In 1969, a library risked ephemerality by dignifying ephemera as a "collection"; today, researchers study matchbooks to manuscripts at the Popular Culture library
FROM THE MOMENT BOWLing Green (Ohio) State University's Popular Culture Library (PCL) opened its doors in 1969, its future was uncertain. Run by a two-person staff on a minuscule budget, its holdings consisted mainly of gifts and materials that could be bought in bulk as inexpensively as possible
But on the eve of the library's 20th anniversary, its fate is hardly in question. Indeed, PCL is now considered to be the largest and most comprehensive research facility of its kind in the country.
"Our most outstanding coUection is the Popular Culture Library," says Rush G. Miller, dean of libraries and learning resources at Bowling "It has reached what I like to think of as a critical mass of importance"
Although PCL has undergone many changes since its inception, its goal has remained the same-to acquire and preserve primary research materials on 19th-and20th-century American popular culture. Today the library houses more than 70,000 books and 100,000 serials, and boasts extensive collections of non-traditional resources, such as posters, postcards, greeting cards, advertisements, travel brochures, and other ephemera.
The growth of the library has paralleled the growing interest in popular culture as an academic discipline at universities across the country. According to Ray B. Browne, chairman and founder of the country's offly degree-granting popular culture program, at the same tirne that popular culture studies began to flourish in the classroom, the need for libraries to begin collecting research and teaching materials in the field became apparent.
Browne eventually got the go-ahead for a popular culture library from the university administration. Together with Bill Schurk, who had been hired by the university to develop a recordings coUection to support research and teaching in music, he began slowly building the library's holdings.
Browne and Schurk haunted secondhand shops, garage sales, and estate auctions in search of materials. "In the early years," says Browne, "almost everything was useful because we didn't have anything."
Garage sale acquisitions
The pair also sought donations from alumni, members of the Popular Culture Association (after its establishment in 1970), and the general public. A single donation of books and recordings from Cleveland radio personality Bill Randlevalued at $75,000-initially made up the core of the collection.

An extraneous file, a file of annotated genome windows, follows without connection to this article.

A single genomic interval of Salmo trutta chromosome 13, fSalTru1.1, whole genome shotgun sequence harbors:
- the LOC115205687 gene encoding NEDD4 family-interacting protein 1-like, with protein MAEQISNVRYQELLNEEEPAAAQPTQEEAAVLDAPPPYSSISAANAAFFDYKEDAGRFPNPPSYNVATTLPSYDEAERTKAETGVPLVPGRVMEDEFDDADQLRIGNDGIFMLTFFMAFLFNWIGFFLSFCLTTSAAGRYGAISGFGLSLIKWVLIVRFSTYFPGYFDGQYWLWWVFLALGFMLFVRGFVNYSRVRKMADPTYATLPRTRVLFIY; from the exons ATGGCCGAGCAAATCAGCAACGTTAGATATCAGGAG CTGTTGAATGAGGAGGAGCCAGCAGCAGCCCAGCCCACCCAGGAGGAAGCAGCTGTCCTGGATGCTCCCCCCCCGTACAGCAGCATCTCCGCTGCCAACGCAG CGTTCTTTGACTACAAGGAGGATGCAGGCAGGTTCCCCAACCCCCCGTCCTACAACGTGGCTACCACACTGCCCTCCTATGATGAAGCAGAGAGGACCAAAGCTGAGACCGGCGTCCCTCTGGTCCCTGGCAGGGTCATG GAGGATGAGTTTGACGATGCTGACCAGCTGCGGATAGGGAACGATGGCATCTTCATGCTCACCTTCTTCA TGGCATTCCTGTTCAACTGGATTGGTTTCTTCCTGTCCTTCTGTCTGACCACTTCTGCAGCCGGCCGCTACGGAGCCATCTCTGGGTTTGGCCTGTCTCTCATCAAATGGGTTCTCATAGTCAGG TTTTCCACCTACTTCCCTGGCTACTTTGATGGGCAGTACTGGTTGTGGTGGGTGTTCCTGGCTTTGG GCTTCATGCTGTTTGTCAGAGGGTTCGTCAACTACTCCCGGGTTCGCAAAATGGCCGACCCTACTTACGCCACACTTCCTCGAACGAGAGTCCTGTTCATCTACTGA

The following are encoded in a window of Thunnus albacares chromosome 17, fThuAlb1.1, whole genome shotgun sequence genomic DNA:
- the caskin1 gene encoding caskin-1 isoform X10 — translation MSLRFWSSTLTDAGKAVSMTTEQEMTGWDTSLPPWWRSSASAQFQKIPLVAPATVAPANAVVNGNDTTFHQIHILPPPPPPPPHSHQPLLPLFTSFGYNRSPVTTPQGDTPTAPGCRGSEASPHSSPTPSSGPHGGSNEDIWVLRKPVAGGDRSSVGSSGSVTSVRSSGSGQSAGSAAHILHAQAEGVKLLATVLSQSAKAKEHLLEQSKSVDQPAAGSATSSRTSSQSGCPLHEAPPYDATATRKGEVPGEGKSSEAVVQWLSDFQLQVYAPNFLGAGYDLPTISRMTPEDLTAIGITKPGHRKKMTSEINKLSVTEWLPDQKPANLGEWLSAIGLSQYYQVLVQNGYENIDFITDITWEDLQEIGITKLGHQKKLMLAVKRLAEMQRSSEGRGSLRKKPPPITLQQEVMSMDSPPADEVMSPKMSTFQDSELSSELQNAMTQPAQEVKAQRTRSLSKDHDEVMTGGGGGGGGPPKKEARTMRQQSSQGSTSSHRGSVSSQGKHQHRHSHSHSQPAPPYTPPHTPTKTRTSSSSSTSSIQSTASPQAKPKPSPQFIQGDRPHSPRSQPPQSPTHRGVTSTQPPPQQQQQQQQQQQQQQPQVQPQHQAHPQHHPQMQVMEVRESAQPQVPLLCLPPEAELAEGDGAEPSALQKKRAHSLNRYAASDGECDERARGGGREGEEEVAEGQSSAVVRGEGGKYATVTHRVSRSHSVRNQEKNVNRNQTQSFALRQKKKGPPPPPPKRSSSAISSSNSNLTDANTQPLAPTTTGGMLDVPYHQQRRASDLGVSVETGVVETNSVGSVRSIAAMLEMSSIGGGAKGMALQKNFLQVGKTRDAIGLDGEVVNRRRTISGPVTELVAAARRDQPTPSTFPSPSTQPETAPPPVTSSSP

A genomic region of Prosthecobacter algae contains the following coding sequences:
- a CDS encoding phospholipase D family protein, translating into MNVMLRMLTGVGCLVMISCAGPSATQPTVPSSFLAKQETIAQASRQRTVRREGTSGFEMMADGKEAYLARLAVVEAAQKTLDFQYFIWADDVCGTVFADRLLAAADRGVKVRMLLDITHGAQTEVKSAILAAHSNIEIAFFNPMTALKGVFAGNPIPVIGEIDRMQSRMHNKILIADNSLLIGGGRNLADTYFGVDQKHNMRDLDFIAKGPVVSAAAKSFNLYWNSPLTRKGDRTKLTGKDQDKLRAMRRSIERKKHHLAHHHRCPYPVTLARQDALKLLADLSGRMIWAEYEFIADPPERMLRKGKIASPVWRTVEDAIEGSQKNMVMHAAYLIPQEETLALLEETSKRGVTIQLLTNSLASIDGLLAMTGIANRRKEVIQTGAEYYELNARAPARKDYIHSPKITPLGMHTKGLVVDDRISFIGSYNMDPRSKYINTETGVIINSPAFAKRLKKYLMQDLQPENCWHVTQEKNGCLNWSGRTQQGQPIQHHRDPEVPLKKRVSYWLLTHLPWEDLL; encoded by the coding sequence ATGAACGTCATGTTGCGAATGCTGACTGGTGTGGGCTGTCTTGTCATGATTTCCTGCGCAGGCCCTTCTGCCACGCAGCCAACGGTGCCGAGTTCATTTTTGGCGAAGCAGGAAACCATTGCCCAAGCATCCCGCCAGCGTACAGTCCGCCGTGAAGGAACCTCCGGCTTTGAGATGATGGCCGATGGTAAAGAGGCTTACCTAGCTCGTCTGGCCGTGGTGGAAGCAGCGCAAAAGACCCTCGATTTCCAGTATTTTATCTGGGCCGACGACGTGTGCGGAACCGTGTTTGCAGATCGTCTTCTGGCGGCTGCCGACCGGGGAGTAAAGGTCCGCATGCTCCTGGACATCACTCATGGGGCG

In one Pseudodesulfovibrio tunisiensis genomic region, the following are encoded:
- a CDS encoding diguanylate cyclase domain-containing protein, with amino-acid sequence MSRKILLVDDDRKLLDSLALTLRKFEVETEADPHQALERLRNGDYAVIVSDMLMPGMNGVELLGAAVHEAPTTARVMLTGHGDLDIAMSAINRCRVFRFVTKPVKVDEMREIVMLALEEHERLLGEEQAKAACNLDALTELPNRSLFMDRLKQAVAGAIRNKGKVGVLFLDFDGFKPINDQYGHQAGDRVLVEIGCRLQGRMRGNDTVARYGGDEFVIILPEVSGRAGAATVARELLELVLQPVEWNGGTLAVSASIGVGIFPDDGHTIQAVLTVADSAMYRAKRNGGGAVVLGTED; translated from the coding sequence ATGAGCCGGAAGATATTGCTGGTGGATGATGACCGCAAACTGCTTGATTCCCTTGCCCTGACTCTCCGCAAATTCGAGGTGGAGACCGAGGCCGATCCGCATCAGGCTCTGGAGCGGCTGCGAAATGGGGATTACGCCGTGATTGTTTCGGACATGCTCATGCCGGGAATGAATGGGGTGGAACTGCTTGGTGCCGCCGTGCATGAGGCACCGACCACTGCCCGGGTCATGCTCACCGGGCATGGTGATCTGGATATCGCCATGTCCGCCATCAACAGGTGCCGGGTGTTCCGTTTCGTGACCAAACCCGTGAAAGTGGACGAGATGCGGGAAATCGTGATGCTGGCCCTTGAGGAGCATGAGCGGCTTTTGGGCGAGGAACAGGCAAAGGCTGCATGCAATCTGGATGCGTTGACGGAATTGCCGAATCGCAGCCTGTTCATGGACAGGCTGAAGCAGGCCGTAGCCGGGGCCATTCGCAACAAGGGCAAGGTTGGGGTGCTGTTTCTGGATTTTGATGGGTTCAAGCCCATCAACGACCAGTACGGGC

Browne and Schurk did not limit their search for materials to the Bowing Green area during PCL's infancy. "We'd go to Detroit and Cleveland and Cincinnati and Toledo and get a whole station wagon full of books for $25 " recalls Browne.
Browne and his wife once visited a potential contributor in Iowa and found a cache of glass transcriptions of a popular Midwest radio program stored in a barn. On another occasion, Browne and Schurk drove to Fort Wayne, Ind., after hearing about a warehouse full of old pamphlets and other publications. "We never bothered not going because Schurk and I learned that occasionally, if you turn something down, you miss a treasure," says Browne.
Not everyone, however, shared their enthusiasm. "For the first 15 years of its existence, the Popular Culture Library was literally a stepchild of the library system and that's being generous," says librarian Miller. "If you had polled the library staff 10 years ago, the vast majority would have said, 'This is all junk and it ought to be discarded.' The fact that it exists is a tribute to the stubbornness of people like Ray Browne and Bill Schurk. Now even the old skeptics see the Popular Culture Library as an important part of our library system."
Like the field of popular culture, the library's collections are difficult to summarize because they are so diverse and wide-ranging. …